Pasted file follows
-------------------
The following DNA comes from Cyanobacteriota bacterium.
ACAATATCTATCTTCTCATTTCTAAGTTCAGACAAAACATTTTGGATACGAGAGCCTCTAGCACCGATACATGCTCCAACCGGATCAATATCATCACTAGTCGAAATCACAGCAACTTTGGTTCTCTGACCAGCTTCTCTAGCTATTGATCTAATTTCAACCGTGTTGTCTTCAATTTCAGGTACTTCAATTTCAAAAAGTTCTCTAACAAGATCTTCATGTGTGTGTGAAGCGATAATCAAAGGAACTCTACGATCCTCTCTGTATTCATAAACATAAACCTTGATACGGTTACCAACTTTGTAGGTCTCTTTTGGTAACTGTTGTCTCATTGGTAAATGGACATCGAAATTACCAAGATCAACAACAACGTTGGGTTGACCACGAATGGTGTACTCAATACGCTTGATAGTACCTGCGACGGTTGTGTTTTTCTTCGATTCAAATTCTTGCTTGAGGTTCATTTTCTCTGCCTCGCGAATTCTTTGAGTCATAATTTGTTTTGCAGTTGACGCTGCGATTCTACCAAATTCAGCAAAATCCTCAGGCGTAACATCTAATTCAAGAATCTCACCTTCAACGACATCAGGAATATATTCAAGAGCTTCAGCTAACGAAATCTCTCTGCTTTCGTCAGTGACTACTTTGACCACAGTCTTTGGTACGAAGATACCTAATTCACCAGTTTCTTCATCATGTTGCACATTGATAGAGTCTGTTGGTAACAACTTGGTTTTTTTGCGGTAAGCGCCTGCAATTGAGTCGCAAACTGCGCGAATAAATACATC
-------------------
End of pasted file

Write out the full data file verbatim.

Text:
The following DNA comes from Cyanobacteriota bacterium.
ACAATATCTATCTTCTCATTTCTAAGTTCAGACAAAACATTTTGGATACGAGAGCCTCTAGCACCGATACATGCTCCAACCGGATCAATATCATCACTAGTCGAAATCACAGCAACTTTGGTTCTCTGACCAGCTTCTCTAGCTATTGATCTAATTTCAACCGTGTTGTCTTCAATTTCAGGTACTTCAATTTCAAAAAGTTCTCTAACAAGATCTTCATGTGTGTGTGAAGCGATAATCAAAGGAACTCTACGATCCTCTCTGTATTCATAAACATAAACCTTGATACGGTTACCAACTTTGTAGGTCTCTTTTGGTAACTGTTGTCTCATTGGTAAATGGACATCGAAATTACCAAGATCAACAACAACGTTGGGTTGACCACGAATGGTGTACTCAATACGCTTGATAGTACCTGCGACGGTTGTGTTTTTCTTCGATTCAAATTCTTGCTTGAGGTTCATTTTCTCTGCCTCGCGAATTCTTTGAGTCATAATTTGTTTTGCAGTTGACGCTGCGATTCTACCAAATTCAGCAAAATCCTCAGGCGTAACATCTAATTCAAGAATCTCACCTTCAACGACATCAGGAATATATTCAAGAGCTTCAGCTAACGAAATCTCTCTGCTTTCGTCAGTGACTACTTTGACCACAGTCTTTGGTACGAAGATACCTAATTCACCAGTTTCTTCATCATGTTGCACATTGATAGAGTCTGTTGGTAACAACTTGGTTTTTTTGCGGTAAGCGCCTGCAATTGAGTCGCAAACTGCGCGAATAAATACATC